LSU Facing Massive Cuts

LSU is facing some potential deep cuts in its budget.

Via WAFB:  LSU president warns of deep cuts and dismissals

Lombardi said Louisiana’s higher education system will need to absorb nearly $310 million in state funding reductions as federal stimulus support comes to an end.

Lombardi said the university might have to cut 23 percent from its current budget. Random departments might face deeper cuts than others.


An LSU employee close to the budget crisis acknowledged LSU has “cried wolf” in the past when it comes to announcing potential budget cuts. “But this one is the real deal,” the source said. “We are being asked to prepare for deep, drastic cuts.”

It certainly isn’t unusual for universities to overstate financial needs.  I recall, for example, a particularly bad year at my own institution in which the press releases talked about having to close down the NPR station and cancelling all arts programs and so forth—none of which happened.  For that matter the local school district frequently makes threats about having to close down sports, especially football (which never happens).

However, given the state of the economy and especially given the expiration of stimulus funds, which states used last year to ameliorate the effects of the recession on their budgets, it will not surprise me if these cuts come to pass at some significant level.  We have already seen across the country such outcomes as furloughs, pay cuts and significant personnel reductions in higher education.

And, of course, to add insult to injury as it were, is the fact that the BP oil spill will make the economic circumstances in Louisiana even worse.  It will, amongst other things, divert limited state resources and decrease tax revenues (since decreased economic activity will lead to lower sales tax revenues and so forth).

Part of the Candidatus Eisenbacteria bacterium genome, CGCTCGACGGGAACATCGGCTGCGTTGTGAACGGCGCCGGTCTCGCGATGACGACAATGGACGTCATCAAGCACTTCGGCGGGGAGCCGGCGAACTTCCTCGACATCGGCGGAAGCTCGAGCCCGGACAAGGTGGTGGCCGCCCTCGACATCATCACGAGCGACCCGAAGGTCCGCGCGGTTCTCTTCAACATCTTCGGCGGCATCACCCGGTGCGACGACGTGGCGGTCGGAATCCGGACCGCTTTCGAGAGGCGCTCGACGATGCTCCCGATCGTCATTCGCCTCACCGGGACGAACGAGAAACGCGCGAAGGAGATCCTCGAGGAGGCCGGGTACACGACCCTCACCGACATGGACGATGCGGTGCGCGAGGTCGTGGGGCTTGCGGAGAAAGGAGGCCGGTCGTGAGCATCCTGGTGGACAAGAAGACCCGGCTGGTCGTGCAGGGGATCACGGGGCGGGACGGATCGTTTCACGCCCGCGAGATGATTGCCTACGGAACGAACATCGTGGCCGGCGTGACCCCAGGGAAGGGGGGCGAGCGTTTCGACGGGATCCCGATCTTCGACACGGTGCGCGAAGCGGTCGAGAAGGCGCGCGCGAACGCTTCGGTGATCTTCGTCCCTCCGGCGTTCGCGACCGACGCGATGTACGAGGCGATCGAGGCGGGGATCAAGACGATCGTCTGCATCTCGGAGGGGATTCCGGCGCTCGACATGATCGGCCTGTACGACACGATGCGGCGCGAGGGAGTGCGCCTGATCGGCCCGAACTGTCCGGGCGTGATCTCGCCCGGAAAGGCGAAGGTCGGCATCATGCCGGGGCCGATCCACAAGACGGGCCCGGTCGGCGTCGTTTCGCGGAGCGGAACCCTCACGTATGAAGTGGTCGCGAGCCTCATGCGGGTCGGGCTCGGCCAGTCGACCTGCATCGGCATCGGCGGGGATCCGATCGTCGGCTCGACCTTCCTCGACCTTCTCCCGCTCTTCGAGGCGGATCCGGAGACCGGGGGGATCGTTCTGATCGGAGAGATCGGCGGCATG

Back to the text of the piece, I can’t imagine that “random” is the right word for which departments might get cut.  Random cuts would suggest putting everyone’s name in a hat and pulling out the targets for cutting.  Such a situation would make no sense.  Some departments/faculty bring money in, while others do not, for example.  Further, some classes are requirements that have to be offered and others are not.  As such, I have no doubt that some departments would suffer deeper cuts than others.

FILED UNDER: Economics and Business, Education, Oil Spill, US Politics, , ,
Steven L. Taylor
About Steven L. Taylor
Steven L. Taylor is a Professor of Political Science and a College of Arts and Sciences Dean. His main areas of expertise include parties, elections, and the institutional design of democracies. His most recent book is the co-authored A Different Democracy: American Government in a 31-Country Perspective. He earned his Ph.D. from the University of Texas and his BA from the University of California, Irvine. He has been blogging since 2003 (originally at the now defunct Poliblog). Follow Steven on Twitter


  1. Dave Schuler says:

    Judging by what I’ve seen from a little googling rolling back top administrators’ salaries back to what they were just eight years ago would save millions.

  2. Indeed 😉

  3. JKB says:

    So I take it you don’t want to study business or economics from LSU. Seems if you have to make such drastic cuts, management isn’t one of the strong disciplines.

    While the oil spill will impact Louisiana (revenue streams will shift), it won’t decline revenues as much as the drilling moratorium imposed without good cause by Obama.

  4. Rick Almeida says:

    I don’t know about LSU, but an acquaintance of mine teaches at a lower-tier LA university, and it recently announced that it was cutting 25 programs, including chemistry and physics. Tough times, and I think they’re just beginning.

  5. Perhaps this is the education bubble bursting.